By pledging to purchase successful products when ready for broad use, government can play a central role in incentivizing development.
There is even discussion of a new initiative, Operation Warp Speed, which among other activities, could help companies avoid the significant financial risk that comes with failed vaccine candidates.
Other models include the “prize” approach, which we were pleased to see deployed in the recent NIH RADx initiative — offering up to $500M for rapid testing technology. Similar prizes should be leveraged to facilitate efforts to develop drugs as well as vaccines.
A third option would be to award vouchers that can be bought or sold to speed approval of future products. These sweeteners can be meaningful, especially to smaller biopharmaceutical companies that have been powerhouses of biomedical innovation. Even modest incentives can help unlock billions of dollars of investment in additional innovative potential.
Broadening the Partnership
While the NIH partnership is among the most ambitious to date, it is also important for this this effort to coordinate with existing collaborative programs to avoid duplication.
George Scangos, CEO of Vir Biotechnology, has stepped up to lead the Biotechnology Innovation Organization’s (BIO) working group on COVID-19.
Separately, 15 top pharma companies have joined together in an unprecedented pre-competitive collaboration to share data and expedite the creation of therapies and vaccines (see “Pharmas Align Behind Crowdsourcing Solution”).
The Coalition for Epidemic Preparedness Innovations (CEPI) is in the process of raising funds dedicated to vaccine development.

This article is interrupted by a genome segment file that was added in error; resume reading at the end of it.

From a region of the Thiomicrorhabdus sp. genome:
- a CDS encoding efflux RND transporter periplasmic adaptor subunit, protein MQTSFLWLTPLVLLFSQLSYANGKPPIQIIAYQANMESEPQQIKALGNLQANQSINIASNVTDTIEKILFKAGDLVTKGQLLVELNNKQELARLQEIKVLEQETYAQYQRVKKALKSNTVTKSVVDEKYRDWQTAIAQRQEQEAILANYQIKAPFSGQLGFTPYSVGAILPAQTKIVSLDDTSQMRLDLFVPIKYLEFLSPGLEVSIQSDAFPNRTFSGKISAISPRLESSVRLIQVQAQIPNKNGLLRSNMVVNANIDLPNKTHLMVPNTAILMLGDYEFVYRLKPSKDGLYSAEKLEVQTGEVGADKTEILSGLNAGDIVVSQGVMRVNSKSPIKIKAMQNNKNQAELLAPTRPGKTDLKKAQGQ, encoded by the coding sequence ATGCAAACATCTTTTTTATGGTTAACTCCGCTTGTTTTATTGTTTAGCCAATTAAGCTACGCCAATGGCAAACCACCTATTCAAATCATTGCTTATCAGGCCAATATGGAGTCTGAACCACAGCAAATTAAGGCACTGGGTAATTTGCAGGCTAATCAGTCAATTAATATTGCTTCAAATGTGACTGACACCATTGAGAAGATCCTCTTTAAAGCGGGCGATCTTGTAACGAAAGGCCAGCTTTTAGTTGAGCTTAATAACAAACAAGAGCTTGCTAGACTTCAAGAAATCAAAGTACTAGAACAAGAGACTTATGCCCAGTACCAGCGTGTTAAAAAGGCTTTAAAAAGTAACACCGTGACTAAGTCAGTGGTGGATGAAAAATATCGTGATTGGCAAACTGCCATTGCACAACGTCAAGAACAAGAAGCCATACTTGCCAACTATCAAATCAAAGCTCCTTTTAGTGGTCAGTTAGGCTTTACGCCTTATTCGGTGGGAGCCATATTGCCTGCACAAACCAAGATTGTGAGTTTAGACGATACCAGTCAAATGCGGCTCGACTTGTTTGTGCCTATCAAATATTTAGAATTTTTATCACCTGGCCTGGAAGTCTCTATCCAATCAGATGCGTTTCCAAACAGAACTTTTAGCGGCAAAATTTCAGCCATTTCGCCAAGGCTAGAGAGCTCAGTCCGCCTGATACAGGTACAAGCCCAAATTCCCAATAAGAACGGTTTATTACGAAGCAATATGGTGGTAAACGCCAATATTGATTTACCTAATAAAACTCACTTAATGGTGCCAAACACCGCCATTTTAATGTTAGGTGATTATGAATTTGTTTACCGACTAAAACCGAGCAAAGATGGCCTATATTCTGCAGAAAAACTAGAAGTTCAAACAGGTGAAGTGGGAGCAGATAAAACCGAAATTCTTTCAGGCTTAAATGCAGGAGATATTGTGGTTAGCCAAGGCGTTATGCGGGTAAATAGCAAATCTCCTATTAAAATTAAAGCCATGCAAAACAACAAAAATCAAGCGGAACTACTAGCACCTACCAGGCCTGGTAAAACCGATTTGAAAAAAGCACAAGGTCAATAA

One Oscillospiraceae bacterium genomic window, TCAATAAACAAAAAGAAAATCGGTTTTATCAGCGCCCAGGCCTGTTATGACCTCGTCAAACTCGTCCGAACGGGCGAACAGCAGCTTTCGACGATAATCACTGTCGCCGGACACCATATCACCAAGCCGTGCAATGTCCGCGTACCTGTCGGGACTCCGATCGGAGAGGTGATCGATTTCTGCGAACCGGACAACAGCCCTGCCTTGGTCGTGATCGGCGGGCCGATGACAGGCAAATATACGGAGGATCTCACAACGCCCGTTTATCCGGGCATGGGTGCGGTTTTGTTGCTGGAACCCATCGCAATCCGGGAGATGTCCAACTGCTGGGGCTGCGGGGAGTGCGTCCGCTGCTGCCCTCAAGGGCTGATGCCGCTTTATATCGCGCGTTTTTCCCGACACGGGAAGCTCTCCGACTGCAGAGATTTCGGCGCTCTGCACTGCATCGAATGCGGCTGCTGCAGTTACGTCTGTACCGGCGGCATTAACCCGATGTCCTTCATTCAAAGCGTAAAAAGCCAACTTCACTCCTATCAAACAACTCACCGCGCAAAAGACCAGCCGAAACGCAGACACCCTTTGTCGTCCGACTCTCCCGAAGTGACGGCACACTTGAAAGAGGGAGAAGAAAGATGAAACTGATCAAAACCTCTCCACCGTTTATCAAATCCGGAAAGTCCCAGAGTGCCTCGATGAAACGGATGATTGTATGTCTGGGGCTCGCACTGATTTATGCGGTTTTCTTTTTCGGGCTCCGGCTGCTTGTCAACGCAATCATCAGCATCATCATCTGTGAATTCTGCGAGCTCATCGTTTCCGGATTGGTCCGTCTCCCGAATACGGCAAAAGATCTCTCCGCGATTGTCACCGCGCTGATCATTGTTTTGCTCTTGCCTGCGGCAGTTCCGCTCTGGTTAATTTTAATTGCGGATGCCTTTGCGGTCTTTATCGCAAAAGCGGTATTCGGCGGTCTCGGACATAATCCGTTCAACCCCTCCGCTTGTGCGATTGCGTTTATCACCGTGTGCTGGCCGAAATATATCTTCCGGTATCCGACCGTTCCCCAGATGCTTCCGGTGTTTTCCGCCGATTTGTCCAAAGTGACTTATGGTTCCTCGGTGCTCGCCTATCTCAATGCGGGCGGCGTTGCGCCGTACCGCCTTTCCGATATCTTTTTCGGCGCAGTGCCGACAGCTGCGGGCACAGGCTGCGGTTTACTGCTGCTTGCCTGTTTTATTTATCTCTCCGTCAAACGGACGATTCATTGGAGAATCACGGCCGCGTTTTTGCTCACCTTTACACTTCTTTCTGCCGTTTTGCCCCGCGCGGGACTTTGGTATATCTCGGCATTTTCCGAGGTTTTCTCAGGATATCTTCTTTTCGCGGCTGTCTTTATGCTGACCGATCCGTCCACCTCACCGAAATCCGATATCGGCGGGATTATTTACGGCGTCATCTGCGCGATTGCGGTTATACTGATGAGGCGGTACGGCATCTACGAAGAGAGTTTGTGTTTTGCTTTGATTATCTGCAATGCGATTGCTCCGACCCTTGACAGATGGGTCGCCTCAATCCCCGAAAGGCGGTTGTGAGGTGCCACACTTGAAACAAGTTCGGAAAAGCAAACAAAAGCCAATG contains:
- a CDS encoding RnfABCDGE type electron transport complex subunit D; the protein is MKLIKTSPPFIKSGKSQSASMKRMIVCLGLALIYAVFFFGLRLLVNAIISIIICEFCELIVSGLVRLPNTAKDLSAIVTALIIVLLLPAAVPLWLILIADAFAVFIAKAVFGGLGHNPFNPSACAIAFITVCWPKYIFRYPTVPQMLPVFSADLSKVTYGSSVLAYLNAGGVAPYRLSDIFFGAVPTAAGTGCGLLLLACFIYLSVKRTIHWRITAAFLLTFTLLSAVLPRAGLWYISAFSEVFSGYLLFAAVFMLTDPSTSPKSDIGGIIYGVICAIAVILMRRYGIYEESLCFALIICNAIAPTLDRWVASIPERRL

Meanwhile the Gates Foundation, with support from Wellcome and Mastercard, has announced the COVID-19 Therapeutics Accelerator, aimed at finding and scaling repurposed or novel treatments.
Last week alone, a Coronavirus Global Response event raised more than $8 billion to support COVID efforts.
These global collaborations are pivotal for advancing therapeutics, but it’s critical for these stakeholders to be plugged into the NIH effort as well. An external advisory council might be a useful mechanism for keeping NIH informed and ensuring development efforts proceed as efficiently as possible.
Addressing the Intellectual Property Challenge
Ideally, these efforts will yield multiple therapeutic options. Some may be breakthroughs, developed expressly for treating COVID, while others may be repurposed therapies. IP challenges will no doubt emerge, especially in cases of combination therapies with compounds and IP owned by different companies.
One solution to this challenge is the use of voluntary patent pools, whereby owners may license multiple technologies to a third party in order to create the desired therapeutic.
As a useful first step, the Department of Justice and Federal Trade Commission have released a joint antitrust statement intended to provide clear guidance on R&D collaborations. The statement should help pave the way for unfettered data sharing. Some academic efforts are already underway to help facilitate licensing agreements for any COVID-related products.
COVID-19 poses a challenge that is unprecedented in the modern world. The new NIH partnership reveals the heart of the US innovation ecosystem, reminding us that we are at our best when government, business and the nonprofit sector come together to address grand challenges.
Only partnership can deliver a world where COVID-19 becomes one of a long list of diseases defeated by science. Getting there will require bringing the right stakeholders to the table and targeted incentives that enable a research effort unlike any the world has seen.